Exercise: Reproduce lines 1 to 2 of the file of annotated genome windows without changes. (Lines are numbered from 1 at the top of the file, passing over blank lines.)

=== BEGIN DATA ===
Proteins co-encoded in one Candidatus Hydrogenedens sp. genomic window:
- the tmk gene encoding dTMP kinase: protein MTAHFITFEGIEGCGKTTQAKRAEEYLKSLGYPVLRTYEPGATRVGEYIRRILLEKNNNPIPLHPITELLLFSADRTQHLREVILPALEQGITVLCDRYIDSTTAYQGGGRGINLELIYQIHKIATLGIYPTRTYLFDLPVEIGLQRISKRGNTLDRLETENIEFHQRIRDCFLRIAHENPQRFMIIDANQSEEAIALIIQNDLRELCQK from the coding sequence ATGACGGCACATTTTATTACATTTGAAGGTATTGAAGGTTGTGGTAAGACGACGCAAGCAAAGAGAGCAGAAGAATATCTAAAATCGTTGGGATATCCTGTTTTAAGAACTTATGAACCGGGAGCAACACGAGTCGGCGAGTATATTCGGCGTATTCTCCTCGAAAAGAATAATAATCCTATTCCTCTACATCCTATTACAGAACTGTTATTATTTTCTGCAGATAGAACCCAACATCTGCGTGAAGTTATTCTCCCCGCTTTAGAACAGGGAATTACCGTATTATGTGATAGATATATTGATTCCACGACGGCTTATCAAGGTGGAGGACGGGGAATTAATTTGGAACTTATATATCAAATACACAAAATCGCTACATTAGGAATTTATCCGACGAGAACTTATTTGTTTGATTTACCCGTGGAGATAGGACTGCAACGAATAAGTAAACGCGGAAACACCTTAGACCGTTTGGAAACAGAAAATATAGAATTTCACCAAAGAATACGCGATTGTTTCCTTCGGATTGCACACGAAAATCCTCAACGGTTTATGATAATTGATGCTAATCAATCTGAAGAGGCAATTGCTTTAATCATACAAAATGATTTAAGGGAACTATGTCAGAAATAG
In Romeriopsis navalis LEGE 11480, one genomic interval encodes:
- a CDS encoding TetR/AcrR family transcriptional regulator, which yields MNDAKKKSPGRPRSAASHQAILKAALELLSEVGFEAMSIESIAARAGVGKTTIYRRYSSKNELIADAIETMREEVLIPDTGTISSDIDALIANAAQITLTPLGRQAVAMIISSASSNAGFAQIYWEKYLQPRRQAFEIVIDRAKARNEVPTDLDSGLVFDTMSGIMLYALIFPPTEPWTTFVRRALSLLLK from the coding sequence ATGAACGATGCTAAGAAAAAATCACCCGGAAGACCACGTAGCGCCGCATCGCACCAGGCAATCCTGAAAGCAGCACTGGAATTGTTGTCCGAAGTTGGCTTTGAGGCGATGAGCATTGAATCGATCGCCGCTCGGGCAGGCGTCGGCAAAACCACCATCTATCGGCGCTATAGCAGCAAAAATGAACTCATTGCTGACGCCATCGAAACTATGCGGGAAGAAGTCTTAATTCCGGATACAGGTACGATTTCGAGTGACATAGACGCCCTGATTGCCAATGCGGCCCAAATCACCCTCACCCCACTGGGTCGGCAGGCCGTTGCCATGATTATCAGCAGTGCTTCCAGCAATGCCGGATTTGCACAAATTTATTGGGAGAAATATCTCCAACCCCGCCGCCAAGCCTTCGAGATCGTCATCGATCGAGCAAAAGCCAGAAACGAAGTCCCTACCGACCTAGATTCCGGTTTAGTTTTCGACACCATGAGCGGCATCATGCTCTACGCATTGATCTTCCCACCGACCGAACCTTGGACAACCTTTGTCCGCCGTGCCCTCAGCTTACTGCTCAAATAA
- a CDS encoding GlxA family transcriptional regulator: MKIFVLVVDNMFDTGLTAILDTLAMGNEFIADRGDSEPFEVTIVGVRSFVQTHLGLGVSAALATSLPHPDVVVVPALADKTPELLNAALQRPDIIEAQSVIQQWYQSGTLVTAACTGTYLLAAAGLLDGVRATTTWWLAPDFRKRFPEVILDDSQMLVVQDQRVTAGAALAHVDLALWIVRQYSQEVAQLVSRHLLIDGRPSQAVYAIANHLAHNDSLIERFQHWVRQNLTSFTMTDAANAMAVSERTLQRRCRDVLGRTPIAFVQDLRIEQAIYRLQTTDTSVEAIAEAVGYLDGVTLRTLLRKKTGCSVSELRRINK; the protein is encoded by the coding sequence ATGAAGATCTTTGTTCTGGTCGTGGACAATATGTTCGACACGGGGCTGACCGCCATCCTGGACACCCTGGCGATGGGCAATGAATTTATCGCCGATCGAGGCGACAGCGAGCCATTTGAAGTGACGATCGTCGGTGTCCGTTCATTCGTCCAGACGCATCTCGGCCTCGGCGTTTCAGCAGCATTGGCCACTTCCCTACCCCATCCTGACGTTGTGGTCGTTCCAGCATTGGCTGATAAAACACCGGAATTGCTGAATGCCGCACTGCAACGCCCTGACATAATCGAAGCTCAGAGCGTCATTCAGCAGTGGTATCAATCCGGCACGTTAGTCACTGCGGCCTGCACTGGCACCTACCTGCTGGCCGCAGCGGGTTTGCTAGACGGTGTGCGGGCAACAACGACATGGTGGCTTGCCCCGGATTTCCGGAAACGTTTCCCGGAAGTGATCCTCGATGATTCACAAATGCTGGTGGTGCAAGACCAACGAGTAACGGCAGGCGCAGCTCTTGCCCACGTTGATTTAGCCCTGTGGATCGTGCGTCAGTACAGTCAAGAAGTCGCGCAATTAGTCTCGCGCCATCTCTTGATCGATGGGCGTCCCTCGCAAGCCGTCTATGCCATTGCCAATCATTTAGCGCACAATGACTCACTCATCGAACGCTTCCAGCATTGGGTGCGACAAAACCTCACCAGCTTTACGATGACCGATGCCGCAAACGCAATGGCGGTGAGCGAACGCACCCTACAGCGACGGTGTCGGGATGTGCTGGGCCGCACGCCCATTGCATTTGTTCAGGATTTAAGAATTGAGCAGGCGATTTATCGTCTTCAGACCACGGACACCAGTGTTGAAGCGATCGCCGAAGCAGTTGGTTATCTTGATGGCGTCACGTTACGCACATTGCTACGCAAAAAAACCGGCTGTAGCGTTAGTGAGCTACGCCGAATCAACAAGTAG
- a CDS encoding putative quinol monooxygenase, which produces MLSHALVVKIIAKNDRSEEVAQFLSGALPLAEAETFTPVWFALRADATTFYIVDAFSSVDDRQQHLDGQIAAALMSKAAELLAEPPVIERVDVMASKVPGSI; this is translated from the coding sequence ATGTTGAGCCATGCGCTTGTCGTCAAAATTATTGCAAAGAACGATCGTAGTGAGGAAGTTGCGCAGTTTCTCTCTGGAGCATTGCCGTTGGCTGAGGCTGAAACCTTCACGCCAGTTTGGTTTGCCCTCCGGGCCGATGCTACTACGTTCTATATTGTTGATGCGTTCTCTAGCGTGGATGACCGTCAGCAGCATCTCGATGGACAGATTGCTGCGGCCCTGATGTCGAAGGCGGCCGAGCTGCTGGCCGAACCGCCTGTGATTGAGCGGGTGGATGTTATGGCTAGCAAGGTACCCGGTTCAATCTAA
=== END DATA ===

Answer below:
Proteins co-encoded in one Candidatus Hydrogenedens sp. genomic window:
- the tmk gene encoding dTMP kinase: protein MTAHFITFEGIEGCGKTTQAKRAEEYLKSLGYPVLRTYEPGATRVGEYIRRILLEKNNNPIPLHPITELLLFSADRTQHLREVILPALEQGITVLCDRYIDSTTAYQGGGRGINLELIYQIHKIATLGIYPTRTYLFDLPVEIGLQRISKRGNTLDRLETENIEFHQRIRDCFLRIAHENPQRFMIIDANQSEEAIALIIQNDLRELCQK from the coding sequence ATGACGGCACATTTTATTACATTTGAAGGTATTGAAGGTTGTGGTAAGACGACGCAAGCAAAGAGAGCAGAAGAATATCTAAAATCGTTGGGATATCCTGTTTTAAGAACTTATGAACCGGGAGCAACACGAGTCGGCGAGTATATTCGGCGTATTCTCCTCGAAAAGAATAATAATCCTATTCCTCTACATCCTATTACAGAACTGTTATTATTTTCTGCAGATAGAACCCAACATCTGCGTGAAGTTATTCTCCCCGCTTTAGAACAGGGAATTACCGTATTATGTGATAGATATATTGATTCCACGACGGCTTATCAAGGTGGAGGACGGGGAATTAATTTGGAACTTATATATCAAATACACAAAATCGCTACATTAGGAATTTATCCGACGAGAACTTATTTGTTTGATTTACCCGTGGAGATAGGACTGCAACGAATAAGTAAACGCGGAAACACCTTAGACCGTTTGGAAACAGAAAATATAGAATTTCACCAAAGAATACGCGATTGTTTCCTTCGGATTGCACACGAAAATCCTCAACGGTTTATGATAATTGATGCTAATCAATCTGAAGAGGCAATTGCTTTAATCATACAAAATGATTTAAGGGAACTATGTCAGAAATAG